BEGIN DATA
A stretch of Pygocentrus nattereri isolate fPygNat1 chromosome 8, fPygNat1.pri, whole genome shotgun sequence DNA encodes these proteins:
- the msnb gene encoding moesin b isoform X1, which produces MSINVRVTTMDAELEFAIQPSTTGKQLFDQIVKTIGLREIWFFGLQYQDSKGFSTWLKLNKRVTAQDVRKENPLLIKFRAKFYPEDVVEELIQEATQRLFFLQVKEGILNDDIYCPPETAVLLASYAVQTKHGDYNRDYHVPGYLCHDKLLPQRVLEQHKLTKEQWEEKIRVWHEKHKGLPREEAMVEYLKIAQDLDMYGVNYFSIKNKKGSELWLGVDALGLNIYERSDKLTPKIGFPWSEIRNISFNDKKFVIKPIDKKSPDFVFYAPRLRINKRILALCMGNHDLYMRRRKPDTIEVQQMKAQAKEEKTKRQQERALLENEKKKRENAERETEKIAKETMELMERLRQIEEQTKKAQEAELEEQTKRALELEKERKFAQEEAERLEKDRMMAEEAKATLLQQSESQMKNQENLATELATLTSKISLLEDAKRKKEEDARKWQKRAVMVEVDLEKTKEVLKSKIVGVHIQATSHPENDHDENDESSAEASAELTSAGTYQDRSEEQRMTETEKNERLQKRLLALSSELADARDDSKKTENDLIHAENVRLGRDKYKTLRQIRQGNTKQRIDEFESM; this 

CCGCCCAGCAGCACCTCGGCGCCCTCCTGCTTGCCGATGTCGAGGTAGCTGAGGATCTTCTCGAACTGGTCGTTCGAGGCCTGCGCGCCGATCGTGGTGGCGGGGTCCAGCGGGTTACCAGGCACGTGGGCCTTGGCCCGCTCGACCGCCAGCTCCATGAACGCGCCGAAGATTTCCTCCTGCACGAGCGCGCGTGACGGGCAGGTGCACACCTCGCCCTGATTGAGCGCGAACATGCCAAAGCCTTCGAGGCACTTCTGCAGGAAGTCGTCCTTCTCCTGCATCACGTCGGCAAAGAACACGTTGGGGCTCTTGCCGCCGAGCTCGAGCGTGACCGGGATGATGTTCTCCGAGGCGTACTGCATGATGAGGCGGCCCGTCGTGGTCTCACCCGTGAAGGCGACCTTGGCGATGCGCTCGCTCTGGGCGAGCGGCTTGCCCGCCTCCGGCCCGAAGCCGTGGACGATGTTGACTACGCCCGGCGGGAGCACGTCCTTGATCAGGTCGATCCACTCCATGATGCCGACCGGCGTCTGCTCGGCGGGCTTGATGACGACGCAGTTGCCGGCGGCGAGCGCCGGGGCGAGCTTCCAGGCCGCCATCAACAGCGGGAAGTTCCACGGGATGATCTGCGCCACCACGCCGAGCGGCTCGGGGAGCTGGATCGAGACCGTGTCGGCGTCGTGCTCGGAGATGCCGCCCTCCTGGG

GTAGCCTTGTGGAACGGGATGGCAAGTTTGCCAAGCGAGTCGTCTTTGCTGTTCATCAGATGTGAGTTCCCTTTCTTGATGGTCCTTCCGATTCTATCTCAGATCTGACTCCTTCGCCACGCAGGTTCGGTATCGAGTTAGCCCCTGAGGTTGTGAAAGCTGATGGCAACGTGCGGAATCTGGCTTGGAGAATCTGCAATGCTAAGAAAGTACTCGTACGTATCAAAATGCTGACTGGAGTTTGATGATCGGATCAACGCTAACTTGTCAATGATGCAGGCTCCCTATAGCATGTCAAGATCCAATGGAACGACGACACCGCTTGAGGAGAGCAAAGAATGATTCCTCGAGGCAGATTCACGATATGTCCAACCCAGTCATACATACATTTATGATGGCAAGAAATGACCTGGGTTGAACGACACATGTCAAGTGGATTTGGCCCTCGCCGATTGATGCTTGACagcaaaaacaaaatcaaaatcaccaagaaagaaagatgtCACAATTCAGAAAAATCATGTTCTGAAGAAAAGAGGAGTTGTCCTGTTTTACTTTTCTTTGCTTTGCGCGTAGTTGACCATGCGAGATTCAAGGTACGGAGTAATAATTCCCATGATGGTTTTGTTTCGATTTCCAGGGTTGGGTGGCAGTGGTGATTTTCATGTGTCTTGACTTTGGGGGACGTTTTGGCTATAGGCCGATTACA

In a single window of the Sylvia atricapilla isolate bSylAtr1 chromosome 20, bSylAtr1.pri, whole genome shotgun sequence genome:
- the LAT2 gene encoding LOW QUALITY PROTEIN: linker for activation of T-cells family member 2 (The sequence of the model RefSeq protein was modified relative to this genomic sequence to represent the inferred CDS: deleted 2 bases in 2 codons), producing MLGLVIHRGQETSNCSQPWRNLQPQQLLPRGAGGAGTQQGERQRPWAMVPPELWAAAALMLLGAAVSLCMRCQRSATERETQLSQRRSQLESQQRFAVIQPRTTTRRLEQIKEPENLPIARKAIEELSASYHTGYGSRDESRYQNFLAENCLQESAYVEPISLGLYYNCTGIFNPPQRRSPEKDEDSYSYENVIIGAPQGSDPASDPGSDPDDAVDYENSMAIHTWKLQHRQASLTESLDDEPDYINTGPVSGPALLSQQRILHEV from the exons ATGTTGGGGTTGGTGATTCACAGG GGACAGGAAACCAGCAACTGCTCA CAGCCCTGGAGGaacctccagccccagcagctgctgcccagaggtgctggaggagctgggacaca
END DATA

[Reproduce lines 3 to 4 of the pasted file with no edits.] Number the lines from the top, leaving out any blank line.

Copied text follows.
CCGCCCAGCAGCACCTCGGCGCCCTCCTGCTTGCCGATGTCGAGGTAGCTGAGGATCTTCTCGAACTGGTCGTTCGAGGCCTGCGCGCCGATCGTGGTGGCGGGGTCCAGCGGGTTACCAGGCACGTGGGCCTTGGCCCGCTCGACCGCCAGCTCCATGAACGCGCCGAAGATTTCCTCCTGCACGAGCGCGCGTGACGGGCAGGTGCACACCTCGCCCTGATTGAGCGCGAACATGCCAAAGCCTTCGAGGCACTTCTGCAGGAAGTCGTCCTTCTCCTGCATCACGTCGGCAAAGAACACGTTGGGGCTCTTGCCGCCGAGCTCGAGCGTGACCGGGATGATGTTCTCCGAGGCGTACTGCATGATGAGGCGGCCCGTCGTGGTCTCACCCGTGAAGGCGACCTTGGCGATGCGCTCGCTCTGGGCGAGCGGCTTGCCCGCCTCCGGCCCGAAGCCGTGGACGATGTTGACTACGCCCGGCGGGAGCACGTCCTTGATCAGGTCGATCCACTCCATGATGCCGACCGGCGTCTGCTCGGCGGGCTTGATGACGACGCAGTTGCCGGCGGCGAGCGCCGGGGCGAGCTTCCAGGCCGCCATCAACAGCGGGAAGTTCCACGGGATGATCTGCGCCACCACGCCGAGCGGCTCGGGGAGCTGGATCGAGACCGTGTCGGCGTCGTGCTCGGAGATGCCGCCCTCCTGGG

GTAGCCTTGTGGAACGGGATGGCAAGTTTGCCAAGCGAGTCGTCTTTGCTGTTCATCAGATGTGAGTTCCCTTTCTTGATGGTCCTTCCGATTCTATCTCAGATCTGACTCCTTCGCCACGCAGGTTCGGTATCGAGTTAGCCCCTGAGGTTGTGAAAGCTGATGGCAACGTGCGGAATCTGGCTTGGAGAATCTGCAATGCTAAGAAAGTACTCGTACGTATCAAAATGCTGACTGGAGTTTGATGATCGGATCAACGCTAACTTGTCAATGATGCAGGCTCCCTATAGCATGTCAAGATCCAATGGAACGACGACACCGCTTGAGGAGAGCAAAGAATGATTCCTCGAGGCAGATTCACGATATGTCCAACCCAGTCATACATACATTTATGATGGCAAGAAATGACCTGGGTTGAACGACACATGTCAAGTGGATTTGGCCCTCGCCGATTGATGCTTGACagcaaaaacaaaatcaaaatcaccaagaaagaaagatgtCACAATTCAGAAAAATCATGTTCTGAAGAAAAGAGGAGTTGTCCTGTTTTACTTTTCTTTGCTTTGCGCGTAGTTGACCATGCGAGATTCAAGGTACGGAGTAATAATTCCCATGATGGTTTTGTTTCGATTTCCAGGGTTGGGTGGCAGTGGTGATTTTCATGTGTCTTGACTTTGGGGGACGTTTTGGCTATAGGCCGATTACA